And a group (tuple, list..) of monoid is also a monoid under a simple composition:

if (N1,*,n1) and (N2,¤,n2) are monoids then N1 * N2 is a monoid with an operator <*> ( (x1,x2) <*> (y1,y2) = (x1*y1, x2¤y2)) and a neutral element (n1,n2)…

To view it more easily, the convert fonction converts an event to a Delta, a difference of the State.

Those delta can then be aggregated/folded to make a bigger delta.

It can then be applied to a initial value to get the result !

Next time we’ll see how to make monoids for some common patterns we can find in the apply function, to use them in the convert function.

Tuesday, December 17, 2013

## Generalized Conway's law

BuildStuff 2013 has been really inspiring. Talking with all those people from different CS culture always raise the level of the conversation.

Several times came Conway's law into the discussion, as Pieter Hintjens noticed in his blog post yesterday.

## Classical Conway's law

Conway's law is quite simple. It states that:

organizations which design systems ... are constrained to produce designs which are copies of the communication structures of these organizations

It's often seen as a joke to mock companies organization, like this famous drawing:

## But it is more than that.

First, it can be a force to drive a change in the system.

When two parts are too strongly tied and mangled together, it's a good idea to move teams apart. Communication friction will increase, and eventually, teams will find way to decouple parts so that friction can be reduced.

Pieter's example of LSHS vs LSNS is totally an example of this.

Second, it is both ways.

A messy system structure reflects a messy team organization.

But we can go far beyond.

## Generalized Conway's law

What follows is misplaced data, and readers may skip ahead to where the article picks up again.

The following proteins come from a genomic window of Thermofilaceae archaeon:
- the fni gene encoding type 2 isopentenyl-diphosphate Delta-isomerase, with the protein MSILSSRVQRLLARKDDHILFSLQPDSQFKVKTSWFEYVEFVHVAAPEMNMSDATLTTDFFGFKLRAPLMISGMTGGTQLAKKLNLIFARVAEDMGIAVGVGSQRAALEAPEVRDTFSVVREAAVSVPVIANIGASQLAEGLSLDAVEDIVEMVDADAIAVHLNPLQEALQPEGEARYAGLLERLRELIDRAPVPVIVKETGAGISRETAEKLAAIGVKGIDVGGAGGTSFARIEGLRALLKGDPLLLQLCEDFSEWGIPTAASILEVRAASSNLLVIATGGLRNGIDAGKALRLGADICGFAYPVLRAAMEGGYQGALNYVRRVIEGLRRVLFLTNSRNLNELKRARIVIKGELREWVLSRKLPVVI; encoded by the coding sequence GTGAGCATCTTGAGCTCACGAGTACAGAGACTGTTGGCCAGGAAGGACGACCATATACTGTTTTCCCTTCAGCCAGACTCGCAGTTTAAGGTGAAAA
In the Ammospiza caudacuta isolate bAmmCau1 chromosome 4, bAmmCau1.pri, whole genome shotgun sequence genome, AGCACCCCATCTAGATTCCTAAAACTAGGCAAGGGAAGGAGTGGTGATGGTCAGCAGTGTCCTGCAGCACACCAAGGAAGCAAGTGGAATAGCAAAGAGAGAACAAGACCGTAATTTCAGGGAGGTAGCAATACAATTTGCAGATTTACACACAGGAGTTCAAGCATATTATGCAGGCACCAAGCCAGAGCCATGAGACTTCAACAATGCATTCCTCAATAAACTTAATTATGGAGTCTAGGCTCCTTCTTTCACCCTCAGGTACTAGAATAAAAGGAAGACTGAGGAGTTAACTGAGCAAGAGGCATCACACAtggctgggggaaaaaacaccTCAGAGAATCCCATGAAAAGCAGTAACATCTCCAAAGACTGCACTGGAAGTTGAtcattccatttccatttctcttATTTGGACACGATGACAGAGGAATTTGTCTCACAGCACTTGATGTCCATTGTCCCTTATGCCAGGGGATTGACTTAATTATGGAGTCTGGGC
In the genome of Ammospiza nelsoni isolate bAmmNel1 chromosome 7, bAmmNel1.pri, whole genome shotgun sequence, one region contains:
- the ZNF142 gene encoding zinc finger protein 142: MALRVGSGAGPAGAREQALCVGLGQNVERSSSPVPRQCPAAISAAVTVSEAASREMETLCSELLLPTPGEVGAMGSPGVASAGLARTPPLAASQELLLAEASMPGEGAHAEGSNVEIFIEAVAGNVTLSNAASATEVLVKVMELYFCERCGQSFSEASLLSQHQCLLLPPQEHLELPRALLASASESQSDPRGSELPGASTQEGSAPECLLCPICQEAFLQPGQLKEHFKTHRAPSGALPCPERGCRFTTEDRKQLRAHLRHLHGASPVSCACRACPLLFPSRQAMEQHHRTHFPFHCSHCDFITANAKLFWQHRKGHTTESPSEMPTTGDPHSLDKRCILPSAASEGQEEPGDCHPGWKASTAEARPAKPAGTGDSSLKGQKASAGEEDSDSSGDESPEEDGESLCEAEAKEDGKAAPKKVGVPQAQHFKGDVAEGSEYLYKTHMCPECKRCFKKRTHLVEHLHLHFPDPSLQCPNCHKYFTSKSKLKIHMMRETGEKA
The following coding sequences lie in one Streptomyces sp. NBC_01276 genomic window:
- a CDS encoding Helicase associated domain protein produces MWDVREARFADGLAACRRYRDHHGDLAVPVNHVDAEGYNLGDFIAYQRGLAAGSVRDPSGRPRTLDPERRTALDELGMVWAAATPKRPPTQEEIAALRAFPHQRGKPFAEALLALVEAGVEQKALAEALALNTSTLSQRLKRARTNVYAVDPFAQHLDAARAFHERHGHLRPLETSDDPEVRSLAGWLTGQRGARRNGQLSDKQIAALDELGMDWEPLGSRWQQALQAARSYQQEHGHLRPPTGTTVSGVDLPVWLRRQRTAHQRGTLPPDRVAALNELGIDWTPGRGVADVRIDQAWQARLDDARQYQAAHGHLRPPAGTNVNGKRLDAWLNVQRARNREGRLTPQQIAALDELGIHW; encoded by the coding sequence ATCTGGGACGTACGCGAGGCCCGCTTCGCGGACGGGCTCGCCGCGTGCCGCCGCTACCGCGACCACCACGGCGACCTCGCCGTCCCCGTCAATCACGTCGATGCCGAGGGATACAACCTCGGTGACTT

System should match the structure of any external concern it interacts with

Of course, the Conway's law is included here. There's a match between people building the system and it's structure.

But we can here also include design methods like Domain Driven Design which address a different concern the same way:

Align the system structure with the structure of the Domain you're working in/for

Using Domain Events and Event Sourcing is a way to make explicit something that is usually implicit in most systems: Time

CQRS will reflect the fact that outside the system, getting information and acting on it are two totally different things.

Architecture in general is also included: find the match between your system and non functional requirements.

• Deployment
• Security
• Performance
• Maintainability

At a lower level, it is also known that code clarity reflects the level of the developers understanding.

All those external forces will shape the system, and any mismatch in structure will create friction.

And any smell in the system is a sign that something is not understood or working well outside of the system.

Generalized Conway's law gives a higher frame of thought to find what's ok and what's wrong in all the dimensions of building systems in interaction with their environment.